Secondary Logo

Journal Logo

LUMBAR SPINAL STENOSIS IN THE COMMUNITY: THE RELATIONSHIP BETWEEN QOL AND THE CROSS‐SECTIONAL AREA OF THE CAUDA EQUINA IN MR IMAGING: GP220.

Otani, Koji; Kikuchi, Shin‐ichi; Yabuki, Shoji; Onda, Akira; Nikaido, Takuya; Watanabe, Kazuyuki; Konno, Shin‐ichi

Author Information
Spine Journal Meeting Abstracts: October 2011 - Volume - Issue - [no page #]
  • Free

INTRODUCTION: Lumbar spinal stenosis (LSS) seems to be common in the elderly. And the presence of LSS might have a strong negative influence on both low‐back‐pain related disability and HR‐Qol. However, there is still controversy the relationship between MR imaging and clinical symptom. The purpose of this study was to clarify the relationship between the cross‐sectional area of dural sac and Qol.

METHODS: 459 people (148 male and 311 female, largest number in the 8th decade of life) agreed to participate and were interviewed and received conventional MR imaging in lumbar spine. These comprised approximately 5.3 % of the local population. The presence of LSS was assessed by a specially designed questionnaire. Roland‐Morris Disability Questionnaire (RDQ) for evaluation of low‐back‐pain related disability and SF‐36 were also evaluated. The dural sac cross‐sectional area through the central part of the disc on T2 weighted image was measured by using conventional method described by Hamanishi (J Spinal Dis 1994).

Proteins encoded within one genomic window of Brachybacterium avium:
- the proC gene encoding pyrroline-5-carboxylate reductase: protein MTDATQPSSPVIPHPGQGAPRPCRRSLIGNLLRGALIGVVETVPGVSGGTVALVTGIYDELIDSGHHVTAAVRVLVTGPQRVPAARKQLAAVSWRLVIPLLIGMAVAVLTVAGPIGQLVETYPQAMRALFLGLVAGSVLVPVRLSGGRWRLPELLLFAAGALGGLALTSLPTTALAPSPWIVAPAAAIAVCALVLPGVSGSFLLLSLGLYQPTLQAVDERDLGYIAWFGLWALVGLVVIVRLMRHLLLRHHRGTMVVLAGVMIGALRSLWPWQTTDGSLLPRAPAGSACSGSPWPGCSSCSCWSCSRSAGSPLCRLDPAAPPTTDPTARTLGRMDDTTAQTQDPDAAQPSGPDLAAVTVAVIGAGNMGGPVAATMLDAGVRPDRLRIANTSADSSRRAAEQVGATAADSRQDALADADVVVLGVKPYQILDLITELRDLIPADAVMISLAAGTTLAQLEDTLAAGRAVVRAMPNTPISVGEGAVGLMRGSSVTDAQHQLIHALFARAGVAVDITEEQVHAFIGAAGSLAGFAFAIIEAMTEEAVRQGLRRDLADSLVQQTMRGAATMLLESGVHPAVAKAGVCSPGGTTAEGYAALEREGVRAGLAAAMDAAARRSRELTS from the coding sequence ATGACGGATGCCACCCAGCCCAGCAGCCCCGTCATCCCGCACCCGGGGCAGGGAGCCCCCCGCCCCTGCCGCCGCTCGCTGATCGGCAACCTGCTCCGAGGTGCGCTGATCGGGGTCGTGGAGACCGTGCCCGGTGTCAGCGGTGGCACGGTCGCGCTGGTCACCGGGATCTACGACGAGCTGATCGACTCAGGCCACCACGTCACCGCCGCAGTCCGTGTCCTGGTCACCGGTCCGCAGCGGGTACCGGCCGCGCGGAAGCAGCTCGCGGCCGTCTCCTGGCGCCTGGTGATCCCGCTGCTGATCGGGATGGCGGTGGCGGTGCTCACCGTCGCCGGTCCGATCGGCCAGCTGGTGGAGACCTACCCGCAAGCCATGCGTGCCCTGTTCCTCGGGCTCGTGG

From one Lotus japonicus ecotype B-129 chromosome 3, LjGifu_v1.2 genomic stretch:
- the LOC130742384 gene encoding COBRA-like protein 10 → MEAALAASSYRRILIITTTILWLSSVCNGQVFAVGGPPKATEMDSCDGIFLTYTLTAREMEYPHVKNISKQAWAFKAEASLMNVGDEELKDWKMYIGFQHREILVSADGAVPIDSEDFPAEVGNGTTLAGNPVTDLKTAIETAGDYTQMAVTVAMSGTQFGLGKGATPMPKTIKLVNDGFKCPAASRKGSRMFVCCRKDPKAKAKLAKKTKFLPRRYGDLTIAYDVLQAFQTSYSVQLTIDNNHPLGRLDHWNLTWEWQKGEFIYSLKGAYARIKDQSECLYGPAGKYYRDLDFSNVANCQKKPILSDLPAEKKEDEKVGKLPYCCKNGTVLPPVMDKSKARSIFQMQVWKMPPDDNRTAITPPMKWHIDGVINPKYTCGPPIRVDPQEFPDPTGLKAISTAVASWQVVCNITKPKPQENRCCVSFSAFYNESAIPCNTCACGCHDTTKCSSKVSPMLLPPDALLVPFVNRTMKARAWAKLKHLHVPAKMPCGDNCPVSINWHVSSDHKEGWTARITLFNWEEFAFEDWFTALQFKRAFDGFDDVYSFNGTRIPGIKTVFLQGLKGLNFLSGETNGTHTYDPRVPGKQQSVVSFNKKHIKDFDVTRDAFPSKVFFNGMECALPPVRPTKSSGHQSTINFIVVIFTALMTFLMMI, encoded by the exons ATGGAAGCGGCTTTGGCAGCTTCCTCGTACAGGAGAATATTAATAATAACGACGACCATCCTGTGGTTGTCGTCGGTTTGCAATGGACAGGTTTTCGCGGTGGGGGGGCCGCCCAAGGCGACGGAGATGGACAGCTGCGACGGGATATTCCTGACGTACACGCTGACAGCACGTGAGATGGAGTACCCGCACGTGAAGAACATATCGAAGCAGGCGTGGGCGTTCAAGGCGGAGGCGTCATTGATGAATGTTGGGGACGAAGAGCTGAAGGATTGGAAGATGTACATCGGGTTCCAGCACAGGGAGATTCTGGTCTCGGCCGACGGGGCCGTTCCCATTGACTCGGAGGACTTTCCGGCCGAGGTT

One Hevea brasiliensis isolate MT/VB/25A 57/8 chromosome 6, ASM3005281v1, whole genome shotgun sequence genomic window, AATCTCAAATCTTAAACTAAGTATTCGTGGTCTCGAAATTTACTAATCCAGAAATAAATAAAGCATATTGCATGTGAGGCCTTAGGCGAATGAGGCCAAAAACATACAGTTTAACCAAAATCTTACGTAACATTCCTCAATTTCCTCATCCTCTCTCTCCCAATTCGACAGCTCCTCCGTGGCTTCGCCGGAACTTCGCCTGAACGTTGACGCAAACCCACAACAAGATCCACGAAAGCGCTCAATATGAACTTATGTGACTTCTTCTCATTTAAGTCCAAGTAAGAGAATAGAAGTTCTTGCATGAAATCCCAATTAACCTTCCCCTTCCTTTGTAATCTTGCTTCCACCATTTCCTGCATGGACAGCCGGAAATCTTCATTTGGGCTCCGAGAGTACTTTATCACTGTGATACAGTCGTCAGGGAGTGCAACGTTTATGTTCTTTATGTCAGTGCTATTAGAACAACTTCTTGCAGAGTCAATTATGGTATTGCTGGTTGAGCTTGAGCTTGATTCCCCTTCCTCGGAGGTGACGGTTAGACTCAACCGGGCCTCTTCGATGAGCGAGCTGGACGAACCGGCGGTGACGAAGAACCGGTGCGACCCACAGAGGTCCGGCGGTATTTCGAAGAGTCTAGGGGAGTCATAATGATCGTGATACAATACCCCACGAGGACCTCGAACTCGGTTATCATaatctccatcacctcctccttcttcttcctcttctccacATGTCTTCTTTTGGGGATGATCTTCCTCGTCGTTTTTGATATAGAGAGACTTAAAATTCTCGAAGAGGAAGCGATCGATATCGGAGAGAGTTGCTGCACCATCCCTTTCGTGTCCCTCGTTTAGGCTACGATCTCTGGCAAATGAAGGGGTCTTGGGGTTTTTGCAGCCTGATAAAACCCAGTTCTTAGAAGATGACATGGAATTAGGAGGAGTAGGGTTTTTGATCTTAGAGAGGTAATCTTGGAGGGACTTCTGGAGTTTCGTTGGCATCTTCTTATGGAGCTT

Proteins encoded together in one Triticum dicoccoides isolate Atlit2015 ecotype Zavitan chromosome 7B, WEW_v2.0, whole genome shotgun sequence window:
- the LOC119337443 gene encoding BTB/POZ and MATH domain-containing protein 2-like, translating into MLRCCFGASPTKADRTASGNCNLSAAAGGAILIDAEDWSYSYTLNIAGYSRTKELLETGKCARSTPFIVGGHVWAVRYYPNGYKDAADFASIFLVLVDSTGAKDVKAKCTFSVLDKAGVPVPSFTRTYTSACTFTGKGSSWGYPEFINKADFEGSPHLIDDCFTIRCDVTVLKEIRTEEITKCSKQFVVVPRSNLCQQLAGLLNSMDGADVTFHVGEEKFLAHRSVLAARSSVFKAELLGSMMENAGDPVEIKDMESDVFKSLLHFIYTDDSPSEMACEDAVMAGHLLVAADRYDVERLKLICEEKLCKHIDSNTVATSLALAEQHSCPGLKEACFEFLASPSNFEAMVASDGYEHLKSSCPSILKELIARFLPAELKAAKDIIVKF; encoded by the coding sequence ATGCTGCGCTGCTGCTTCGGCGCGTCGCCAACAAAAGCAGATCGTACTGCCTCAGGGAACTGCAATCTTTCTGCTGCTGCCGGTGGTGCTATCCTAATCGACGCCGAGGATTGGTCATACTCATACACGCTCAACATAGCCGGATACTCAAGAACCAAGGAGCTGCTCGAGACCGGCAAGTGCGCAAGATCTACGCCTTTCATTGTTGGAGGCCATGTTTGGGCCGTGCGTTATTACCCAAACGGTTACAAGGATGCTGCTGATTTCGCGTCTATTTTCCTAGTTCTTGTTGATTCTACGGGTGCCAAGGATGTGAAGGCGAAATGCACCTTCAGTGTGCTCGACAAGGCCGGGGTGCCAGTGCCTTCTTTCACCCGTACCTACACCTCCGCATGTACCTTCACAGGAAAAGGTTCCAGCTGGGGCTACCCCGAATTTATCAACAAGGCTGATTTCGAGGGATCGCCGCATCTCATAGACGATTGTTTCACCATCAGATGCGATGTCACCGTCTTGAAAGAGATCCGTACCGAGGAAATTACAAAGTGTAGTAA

RESULTS: 1) Using questionnaire, 127 people was judged as LSS positive and 332 people as LSS negative, respectively. 2) Cut off point of LSS by the narrowest dural sac area was 65mm2. Its sensitivity was 0.60 and specificity was 0.56. These were relatively lower. This means that dural sac area itself is insufficient for judgment of symptomatic LSS. 3) The dural sac cross‐sectional area did not have any influence on RDQ for evaluation of low‐back‐pain related disability and SF‐36.

DISCUSSION: When we see patient, we should carefully consider that MR imaging findings such as the dural sac cross‐sectional area is not equal to clinical symptom and Qol. ½

© 2011 Lippincott Williams & Wilkins, Inc.